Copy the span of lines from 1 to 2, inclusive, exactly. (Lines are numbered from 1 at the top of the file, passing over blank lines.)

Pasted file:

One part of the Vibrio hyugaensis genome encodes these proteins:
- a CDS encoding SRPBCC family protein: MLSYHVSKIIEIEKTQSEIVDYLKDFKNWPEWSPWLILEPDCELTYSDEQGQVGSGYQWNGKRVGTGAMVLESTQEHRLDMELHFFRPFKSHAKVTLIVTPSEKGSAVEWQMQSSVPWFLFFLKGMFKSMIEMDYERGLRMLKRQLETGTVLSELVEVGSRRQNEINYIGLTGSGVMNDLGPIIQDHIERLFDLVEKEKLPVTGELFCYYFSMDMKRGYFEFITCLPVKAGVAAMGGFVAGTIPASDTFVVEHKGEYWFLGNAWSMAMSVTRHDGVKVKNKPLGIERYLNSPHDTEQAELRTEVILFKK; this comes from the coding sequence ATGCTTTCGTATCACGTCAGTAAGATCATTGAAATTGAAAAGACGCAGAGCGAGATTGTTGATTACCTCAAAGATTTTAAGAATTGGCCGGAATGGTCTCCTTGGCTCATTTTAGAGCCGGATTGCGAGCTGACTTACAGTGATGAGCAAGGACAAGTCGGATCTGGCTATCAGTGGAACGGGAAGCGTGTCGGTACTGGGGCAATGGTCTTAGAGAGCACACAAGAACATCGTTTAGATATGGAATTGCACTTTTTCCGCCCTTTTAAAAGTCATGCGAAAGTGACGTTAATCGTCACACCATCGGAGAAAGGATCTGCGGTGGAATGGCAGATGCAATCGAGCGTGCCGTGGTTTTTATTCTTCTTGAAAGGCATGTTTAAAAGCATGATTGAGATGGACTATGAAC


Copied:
One part of the Vibrio hyugaensis genome encodes these proteins:
- a CDS encoding SRPBCC family protein: MLSYHVSKIIEIEKTQSEIVDYLKDFKNWPEWSPWLILEPDCELTYSDEQGQVGSGYQWNGKRVGTGAMVLESTQEHRLDMELHFFRPFKSHAKVTLIVTPSEKGSAVEWQMQSSVPWFLFFLKGMFKSMIEMDYERGLRMLKRQLETGTVLSELVEVGSRRQNEINYIGLTGSGVMNDLGPIIQDHIERLFDLVEKEKLPVTGELFCYYFSMDMKRGYFEFITCLPVKAGVAAMGGFVAGTIPASDTFVVEHKGEYWFLGNAWSMAMSVTRHDGVKVKNKPLGIERYLNSPHDTEQAELRTEVILFKK; this comes from the coding sequence ATGCTTTCGTATCACGTCAGTAAGATCATTGAAATTGAAAAGACGCAGAGCGAGATTGTTGATTACCTCAAAGATTTTAAGAATTGGCCGGAATGGTCTCCTTGGCTCATTTTAGAGCCGGATTGCGAGCTGACTTACAGTGATGAGCAAGGACAAGTCGGATCTGGCTATCAGTGGAACGGGAAGCGTGTCGGTACTGGGGCAATGGTCTTAGAGAGCACACAAGAACATCGTTTAGATATGGAATTGCACTTTTTCCGCCCTTTTAAAAGTCATGCGAAAGTGACGTTAATCGTCACACCATCGGAGAAAGGATCTGCGGTGGAATGGCAGATGCAATCGAGCGTGCCGTGGTTTTTATTCTTCTTGAAAGGCATGTTTAAAAGCATGATTGAGATGGACTATGAAC